Conflict between lorries and bicycles

To add to the distressing news of the death of the climatologist Kat Giles on Victoria Street two weeks ago, a young man on a Boris Bike was seriously injured in London last Friday in what seem to be very similar circumstances – crushed by a left-turning lorry, on Grays Inn Road. Both of these incidents are close to home for me – I frequently cycle down Victoria Street, and last Friday’s incident occurred directly opposite the Yorkshire Grey, the venue for Street Talks.

It wouldn’t be appropriate to speculate on the causes of these most recent incidents – just the latest in a very long line of deaths and serious injuries resulting from turning lorry conflicts. However, it is safe to say that human error is one of the most likely contributory factors; a failure of observation, too much haste, a lack of concentration, and so on.

While it is right that much more can and should be done to make lorries safer – better mirrors and warning devices, cabs with better visibility, higher industry standards – the fact remains that human beings are not infallible. They will make mistakes. And that does include cyclists, who will naturally incline to staying close to kerbs, and will consequently find themselves in dangerous positions at junctions (please do read Mark Ames’ excellent guide on this topic).

So for that reason I agree with Danny Williams, that the simplest and ultimately most effective solution is

to keep tipper trucks and people on bikes apart from each other.

One way of achieving this would be a lorry ban at peak hours, which has been mooted, but this doesn’t seem to me to be particularly likely, or workable. Even if it does come into force, there will (or at least should be) plenty of other cyclists about in London at other times of the day. Cycling should not just be about commuting; it should be about going to the shops, or visiting friends, or going out for the evening, or cycling to school – basic, everyday trips that will occur at all times of the day. We should try to protect all cyclists from interactions with lorries at all times, not just commuters. So a peak time ban would only amount to a stopgap intervention.

Danny quotes a Dutch Road Safety fact sheet, which states that

Truck drivers do not make the best possible use of the different mirrors [and] cyclists insufficiently take account of the fact that trucks have a limited visual field. The ultimate solution for the blind spot problem is a structural separation of trucks and cyclists.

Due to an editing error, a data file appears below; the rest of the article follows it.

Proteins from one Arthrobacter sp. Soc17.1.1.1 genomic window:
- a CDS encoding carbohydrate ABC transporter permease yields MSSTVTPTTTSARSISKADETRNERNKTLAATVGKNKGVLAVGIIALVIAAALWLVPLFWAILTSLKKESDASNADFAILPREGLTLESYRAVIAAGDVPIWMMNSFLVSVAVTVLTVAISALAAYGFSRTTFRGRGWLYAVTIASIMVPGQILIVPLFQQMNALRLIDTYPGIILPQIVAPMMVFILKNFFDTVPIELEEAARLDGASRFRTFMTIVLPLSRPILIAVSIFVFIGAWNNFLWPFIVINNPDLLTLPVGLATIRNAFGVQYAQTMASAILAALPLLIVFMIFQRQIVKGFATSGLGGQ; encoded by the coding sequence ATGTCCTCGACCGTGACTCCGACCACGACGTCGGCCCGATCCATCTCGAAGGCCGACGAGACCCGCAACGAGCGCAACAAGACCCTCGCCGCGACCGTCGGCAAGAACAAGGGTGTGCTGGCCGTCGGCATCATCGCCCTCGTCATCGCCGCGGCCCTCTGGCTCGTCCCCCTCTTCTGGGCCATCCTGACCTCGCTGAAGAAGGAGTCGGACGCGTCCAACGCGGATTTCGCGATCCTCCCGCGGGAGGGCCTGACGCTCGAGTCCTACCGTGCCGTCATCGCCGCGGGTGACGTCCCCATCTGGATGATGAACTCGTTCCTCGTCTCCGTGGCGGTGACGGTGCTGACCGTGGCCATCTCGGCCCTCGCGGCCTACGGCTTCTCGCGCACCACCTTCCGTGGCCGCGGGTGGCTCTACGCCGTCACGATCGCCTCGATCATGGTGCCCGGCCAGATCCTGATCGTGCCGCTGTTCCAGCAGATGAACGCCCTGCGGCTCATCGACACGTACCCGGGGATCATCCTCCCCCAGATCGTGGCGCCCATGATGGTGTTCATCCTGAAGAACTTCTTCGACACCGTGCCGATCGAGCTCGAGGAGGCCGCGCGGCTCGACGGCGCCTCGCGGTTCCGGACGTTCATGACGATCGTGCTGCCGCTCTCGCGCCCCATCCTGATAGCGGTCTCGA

The sad thing is that we should already know how to do this; we have examples of how to keep lorries and cyclists apart. The Netherlands has perfected road design that remove interactions between heavy goods vehicles and cyclists to an enormous extent.

Here’s an example, a busy junction in Amsterdam.


I’m cycling past a tipper truck, the type of vehicle involved in the latest collisions in London. But I will not interact with it at all.

If I’m turning right, I won’t need to go anywhere near the road; the cycle track merely continues around the corner, uninterrupted, and fully protected from the road. If I wish to go straight on, the truck will be held at a red signal while I have a separate green signal. Conversely, when the truck starts to move, I would then be held at a red signal.

Here’s another example of what this looks like, again from Amsterdam.

DSCN0119Here cyclists are progressing straight ahead across the junction (alongside pedestrians, who also have a green signal on their crossing). But note, crucially, that motor vehicles wishing to turn right are held at a red signal. 

So there is no turning conflict here, of the kind that has resulted in dozens of deaths and countless more serious injuries in London in just the last few years alone. Cyclists are separated in time and space from the movements of motor vehicles, just like pedestrians are.

What I find almost incredible is that we can potentially implement a very good approximation of this kind of Dutch design, right now. The elements are already in place.

We can put motor vehicles on different light signals for different turning movements. We already do this.

Different signals for motor traffic turning in different directions.

Different signals for motor traffic turning in different directions.

Likewise, we can put cycle tracks, separate from the road, around corners. They’re often called ‘shared use pavements’ (our disastrously bad version of off-carriageway provision) or they are poorly-implemented cycle tracks, with confused or dubious priority and separation. We can already do this; we just need to do it much better, with wider, better designed provision for cycling, and with clear priority for pedestrians, where appropriate.

A cycle track around the corner of a junction

A cycle track around the corner of a junction